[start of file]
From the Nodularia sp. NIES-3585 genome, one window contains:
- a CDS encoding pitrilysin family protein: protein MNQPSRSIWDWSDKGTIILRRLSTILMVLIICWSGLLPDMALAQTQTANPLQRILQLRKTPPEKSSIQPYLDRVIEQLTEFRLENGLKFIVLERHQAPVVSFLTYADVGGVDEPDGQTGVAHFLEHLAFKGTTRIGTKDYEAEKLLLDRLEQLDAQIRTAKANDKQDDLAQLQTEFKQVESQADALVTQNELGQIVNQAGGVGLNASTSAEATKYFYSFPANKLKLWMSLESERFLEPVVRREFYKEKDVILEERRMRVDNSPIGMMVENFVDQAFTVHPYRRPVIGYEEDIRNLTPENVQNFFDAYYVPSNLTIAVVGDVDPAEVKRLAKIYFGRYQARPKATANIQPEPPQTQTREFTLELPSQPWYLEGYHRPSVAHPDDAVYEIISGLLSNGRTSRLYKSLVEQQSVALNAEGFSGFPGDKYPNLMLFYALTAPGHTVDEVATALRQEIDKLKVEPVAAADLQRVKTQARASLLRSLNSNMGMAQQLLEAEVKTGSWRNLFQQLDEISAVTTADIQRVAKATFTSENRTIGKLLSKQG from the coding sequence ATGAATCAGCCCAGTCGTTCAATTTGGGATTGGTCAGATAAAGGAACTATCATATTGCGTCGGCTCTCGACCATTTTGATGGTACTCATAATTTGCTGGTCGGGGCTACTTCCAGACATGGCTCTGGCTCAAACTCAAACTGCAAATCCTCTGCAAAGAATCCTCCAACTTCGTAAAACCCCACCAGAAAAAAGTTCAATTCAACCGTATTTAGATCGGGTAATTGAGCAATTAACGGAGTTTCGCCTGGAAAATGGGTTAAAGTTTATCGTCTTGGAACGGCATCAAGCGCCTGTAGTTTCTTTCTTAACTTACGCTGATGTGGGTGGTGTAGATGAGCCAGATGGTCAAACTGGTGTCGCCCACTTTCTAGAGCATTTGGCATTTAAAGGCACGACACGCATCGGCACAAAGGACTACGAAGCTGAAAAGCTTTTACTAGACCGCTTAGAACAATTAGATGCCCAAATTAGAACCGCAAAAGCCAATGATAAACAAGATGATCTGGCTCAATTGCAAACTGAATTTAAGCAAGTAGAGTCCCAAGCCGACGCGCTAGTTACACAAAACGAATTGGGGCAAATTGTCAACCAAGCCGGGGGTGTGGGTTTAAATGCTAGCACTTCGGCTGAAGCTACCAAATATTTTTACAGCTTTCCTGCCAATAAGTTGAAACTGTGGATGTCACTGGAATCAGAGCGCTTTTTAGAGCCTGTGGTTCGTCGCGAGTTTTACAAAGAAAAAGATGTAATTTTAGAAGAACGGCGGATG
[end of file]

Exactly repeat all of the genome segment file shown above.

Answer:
From the Nodularia sp. NIES-3585 genome, one window contains:
- a CDS encoding pitrilysin family protein: protein MNQPSRSIWDWSDKGTIILRRLSTILMVLIICWSGLLPDMALAQTQTANPLQRILQLRKTPPEKSSIQPYLDRVIEQLTEFRLENGLKFIVLERHQAPVVSFLTYADVGGVDEPDGQTGVAHFLEHLAFKGTTRIGTKDYEAEKLLLDRLEQLDAQIRTAKANDKQDDLAQLQTEFKQVESQADALVTQNELGQIVNQAGGVGLNASTSAEATKYFYSFPANKLKLWMSLESERFLEPVVRREFYKEKDVILEERRMRVDNSPIGMMVENFVDQAFTVHPYRRPVIGYEEDIRNLTPENVQNFFDAYYVPSNLTIAVVGDVDPAEVKRLAKIYFGRYQARPKATANIQPEPPQTQTREFTLELPSQPWYLEGYHRPSVAHPDDAVYEIISGLLSNGRTSRLYKSLVEQQSVALNAEGFSGFPGDKYPNLMLFYALTAPGHTVDEVATALRQEIDKLKVEPVAAADLQRVKTQARASLLRSLNSNMGMAQQLLEAEVKTGSWRNLFQQLDEISAVTTADIQRVAKATFTSENRTIGKLLSKQG from the coding sequence ATGAATCAGCCCAGTCGTTCAATTTGGGATTGGTCAGATAAAGGAACTATCATATTGCGTCGGCTCTCGACCATTTTGATGGTACTCATAATTTGCTGGTCGGGGCTACTTCCAGACATGGCTCTGGCTCAAACTCAAACTGCAAATCCTCTGCAAAGAATCCTCCAACTTCGTAAAACCCCACCAGAAAAAAGTTCAATTCAACCGTATTTAGATCGGGTAATTGAGCAATTAACGGAGTTTCGCCTGGAAAATGGGTTAAAGTTTATCGTCTTGGAACGGCATCAAGCGCCTGTAGTTTCTTTCTTAACTTACGCTGATGTGGGTGGTGTAGATGAGCCAGATGGTCAAACTGGTGTCGCCCACTTTCTAGAGCATTTGGCATTTAAAGGCACGACACGCATCGGCACAAAGGACTACGAAGCTGAAAAGCTTTTACTAGACCGCTTAGAACAATTAGATGCCCAAATTAGAACCGCAAAAGCCAATGATAAACAAGATGATCTGGCTCAATTGCAAACTGAATTTAAGCAAGTAGAGTCCCAAGCCGACGCGCTAGTTACACAAAACGAATTGGGGCAAATTGTCAACCAAGCCGGGGGTGTGGGTTTAAATGCTAGCACTTCGGCTGAAGCTACCAAATATTTTTACAGCTTTCCTGCCAATAAGTTGAAACTGTGGATGTCACTGGAATCAGAGCGCTTTTTAGAGCCTGTGGTTCGTCGCGAGTTTTACAAAGAAAAAGATGTAATTTTAGAAGAACGGCGGATG